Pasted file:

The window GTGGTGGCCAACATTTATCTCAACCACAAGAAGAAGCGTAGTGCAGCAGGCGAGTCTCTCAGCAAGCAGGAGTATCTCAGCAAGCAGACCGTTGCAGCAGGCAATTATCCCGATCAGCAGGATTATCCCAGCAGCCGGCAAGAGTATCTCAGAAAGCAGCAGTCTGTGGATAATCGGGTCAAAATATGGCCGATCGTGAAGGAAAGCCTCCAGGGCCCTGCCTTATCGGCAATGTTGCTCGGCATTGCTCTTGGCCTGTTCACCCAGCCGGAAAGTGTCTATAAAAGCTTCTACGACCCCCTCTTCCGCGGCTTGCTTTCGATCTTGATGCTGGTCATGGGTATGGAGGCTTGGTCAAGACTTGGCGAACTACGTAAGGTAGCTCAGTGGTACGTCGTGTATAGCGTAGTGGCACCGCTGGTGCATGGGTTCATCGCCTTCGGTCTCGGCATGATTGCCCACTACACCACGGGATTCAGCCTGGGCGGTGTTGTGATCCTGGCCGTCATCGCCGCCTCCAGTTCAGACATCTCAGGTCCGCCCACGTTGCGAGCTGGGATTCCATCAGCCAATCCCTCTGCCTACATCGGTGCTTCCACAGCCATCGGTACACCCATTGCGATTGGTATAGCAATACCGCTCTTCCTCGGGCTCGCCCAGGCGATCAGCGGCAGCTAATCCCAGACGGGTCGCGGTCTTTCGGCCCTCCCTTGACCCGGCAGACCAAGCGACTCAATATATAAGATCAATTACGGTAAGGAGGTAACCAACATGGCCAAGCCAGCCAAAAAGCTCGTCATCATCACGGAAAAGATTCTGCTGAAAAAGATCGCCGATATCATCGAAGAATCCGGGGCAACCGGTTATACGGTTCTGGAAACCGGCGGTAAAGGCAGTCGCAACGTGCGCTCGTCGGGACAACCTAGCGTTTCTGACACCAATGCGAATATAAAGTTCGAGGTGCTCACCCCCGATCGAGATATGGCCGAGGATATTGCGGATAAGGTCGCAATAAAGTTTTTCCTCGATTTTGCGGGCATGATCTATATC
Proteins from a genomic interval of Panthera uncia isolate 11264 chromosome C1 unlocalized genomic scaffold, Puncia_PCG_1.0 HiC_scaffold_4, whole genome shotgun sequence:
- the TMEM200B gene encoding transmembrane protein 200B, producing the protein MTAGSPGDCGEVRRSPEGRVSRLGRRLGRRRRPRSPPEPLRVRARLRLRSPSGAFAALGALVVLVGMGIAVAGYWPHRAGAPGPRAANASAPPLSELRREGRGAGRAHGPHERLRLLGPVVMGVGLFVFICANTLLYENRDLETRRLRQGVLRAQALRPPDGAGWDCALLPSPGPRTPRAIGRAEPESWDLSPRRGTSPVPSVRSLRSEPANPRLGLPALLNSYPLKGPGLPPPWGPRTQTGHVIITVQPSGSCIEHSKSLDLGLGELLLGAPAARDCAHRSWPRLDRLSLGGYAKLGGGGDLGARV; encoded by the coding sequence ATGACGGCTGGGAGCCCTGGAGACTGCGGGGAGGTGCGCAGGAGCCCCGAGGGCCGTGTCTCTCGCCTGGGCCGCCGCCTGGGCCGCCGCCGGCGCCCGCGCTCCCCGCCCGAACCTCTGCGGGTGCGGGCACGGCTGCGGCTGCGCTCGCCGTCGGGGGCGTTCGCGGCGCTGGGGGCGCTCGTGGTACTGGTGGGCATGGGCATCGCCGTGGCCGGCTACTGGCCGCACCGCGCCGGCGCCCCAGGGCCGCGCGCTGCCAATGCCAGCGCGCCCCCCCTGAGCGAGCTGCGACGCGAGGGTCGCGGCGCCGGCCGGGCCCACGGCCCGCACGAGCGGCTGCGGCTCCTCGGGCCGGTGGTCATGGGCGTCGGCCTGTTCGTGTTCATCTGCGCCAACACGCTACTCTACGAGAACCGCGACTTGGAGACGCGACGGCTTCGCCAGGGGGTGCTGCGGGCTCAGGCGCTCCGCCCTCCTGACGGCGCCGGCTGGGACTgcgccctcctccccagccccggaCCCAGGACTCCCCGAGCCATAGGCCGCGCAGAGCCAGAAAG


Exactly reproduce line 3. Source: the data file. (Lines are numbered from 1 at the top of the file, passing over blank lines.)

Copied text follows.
- the TMEM200B gene encoding transmembrane protein 200B, producing the protein MTAGSPGDCGEVRRSPEGRVSRLGRRLGRRRRPRSPPEPLRVRARLRLRSPSGAFAALGALVVLVGMGIAVAGYWPHRAGAPGPRAANASAPPLSELRREGRGAGRAHGPHERLRLLGPVVMGVGLFVFICANTLLYENRDLETRRLRQGVLRAQALRPPDGAGWDCALLPSPGPRTPRAIGRAEPESWDLSPRRGTSPVPSVRSLRSEPANPRLGLPALLNSYPLKGPGLPPPWGPRTQTGHVIITVQPSGSCIEHSKSLDLGLGELLLGAPAARDCAHRSWPRLDRLSLGGYAKLGGGGDLGARV; encoded by the coding sequence ATGACGGCTGGGAGCCCTGGAGACTGCGGGGAGGTGCGCAGGAGCCCCGAGGGCCGTGTCTCTCGCCTGGGCCGCCGCCTGGGCCGCCGCCGGCGCCCGCGCTCCCCGCCCGAACCTCTGCGGGTGCGGGCACGGCTGCGGCTGCGCTCGCCGTCGGGGGCGTTCGCGGCGCTGGGGGCGCTCGTGGTACTGGTGGGCATGGGCATCGCCGTGGCCGGCTACTGGCCGCACCGCGCCGGCGCCCCAGGGCCGCGCGCTGCCAATGCCAGCGCGCCCCCCCTGAGCGAGCTGCGACGCGAGGGTCGCGGCGCCGGCCGGGCCCACGGCCCGCACGAGCGGCTGCGGCTCCTCGGGCCGGTGGTCATGGGCGTCGGCCTGTTCGTGTTCATCTGCGCCAACACGCTACTCTACGAGAACCGCGACTTGGAGACGCGACGGCTTCGCCAGGGGGTGCTGCGGGCTCAGGCGCTCCGCCCTCCTGACGGCGCCGGCTGGGACTgcgccctcctccccagccccggaCCCAGGACTCCCCGAGCCATAGGCCGCGCAGAGCCAGAAAG